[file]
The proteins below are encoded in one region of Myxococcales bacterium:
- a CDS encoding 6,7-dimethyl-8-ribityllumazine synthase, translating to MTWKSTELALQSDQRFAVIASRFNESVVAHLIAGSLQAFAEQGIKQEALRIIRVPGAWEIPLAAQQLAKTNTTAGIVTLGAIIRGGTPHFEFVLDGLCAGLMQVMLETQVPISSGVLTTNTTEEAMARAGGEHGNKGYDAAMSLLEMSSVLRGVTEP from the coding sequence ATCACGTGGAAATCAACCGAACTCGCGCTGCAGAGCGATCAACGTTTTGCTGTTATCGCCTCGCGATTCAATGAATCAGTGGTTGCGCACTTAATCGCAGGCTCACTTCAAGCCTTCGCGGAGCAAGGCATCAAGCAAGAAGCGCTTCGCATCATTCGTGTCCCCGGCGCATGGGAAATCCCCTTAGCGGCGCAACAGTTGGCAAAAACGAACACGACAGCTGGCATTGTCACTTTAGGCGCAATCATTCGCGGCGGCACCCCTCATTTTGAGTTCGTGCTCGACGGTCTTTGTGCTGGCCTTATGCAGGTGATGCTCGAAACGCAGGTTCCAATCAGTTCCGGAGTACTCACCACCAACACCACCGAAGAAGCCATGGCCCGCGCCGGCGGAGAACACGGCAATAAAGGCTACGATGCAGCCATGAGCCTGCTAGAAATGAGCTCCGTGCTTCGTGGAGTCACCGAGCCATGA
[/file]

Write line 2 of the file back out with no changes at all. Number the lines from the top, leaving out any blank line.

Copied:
- a CDS encoding 6,7-dimethyl-8-ribityllumazine synthase, translating to MTWKSTELALQSDQRFAVIASRFNESVVAHLIAGSLQAFAEQGIKQEALRIIRVPGAWEIPLAAQQLAKTNTTAGIVTLGAIIRGGTPHFEFVLDGLCAGLMQVMLETQVPISSGVLTTNTTEEAMARAGGEHGNKGYDAAMSLLEMSSVLRGVTEP from the coding sequence ATCACGTGGAAATCAACCGAACTCGCGCTGCAGAGCGATCAACGTTTTGCTGTTATCGCCTCGCGATTCAATGAATCAGTGGTTGCGCACTTAATCGCAGGCTCACTTCAAGCCTTCGCGGAGCAAGGCATCAAGCAAGAAGCGCTTCGCATCATTCGTGTCCCCGGCGCATGGGAAATCCCCTTAGCGGCGCAACAGTTGGCAAAAACGAACACGACAGCTGGCATTGTCACTTTAGGCGCAATCATTCGCGGCGGCACCCCTCATTTTGAGTTCGTGCTCGACGGTCTTTGTGCTGGCCTTATGCAGGTGATGCTCGAAACGCAGGTTCCAATCAGTTCCGGAGTACTCACCACCAACACCACCGAAGAAGCCATGGCCCGCGCCGGCGGAGAACACGGCAATAAAGGCTACGATGCAGCCATGAGCCTGCTAGAAATGAGCTCCGTGCTTCGTGGAGTCACCGAGCCATGA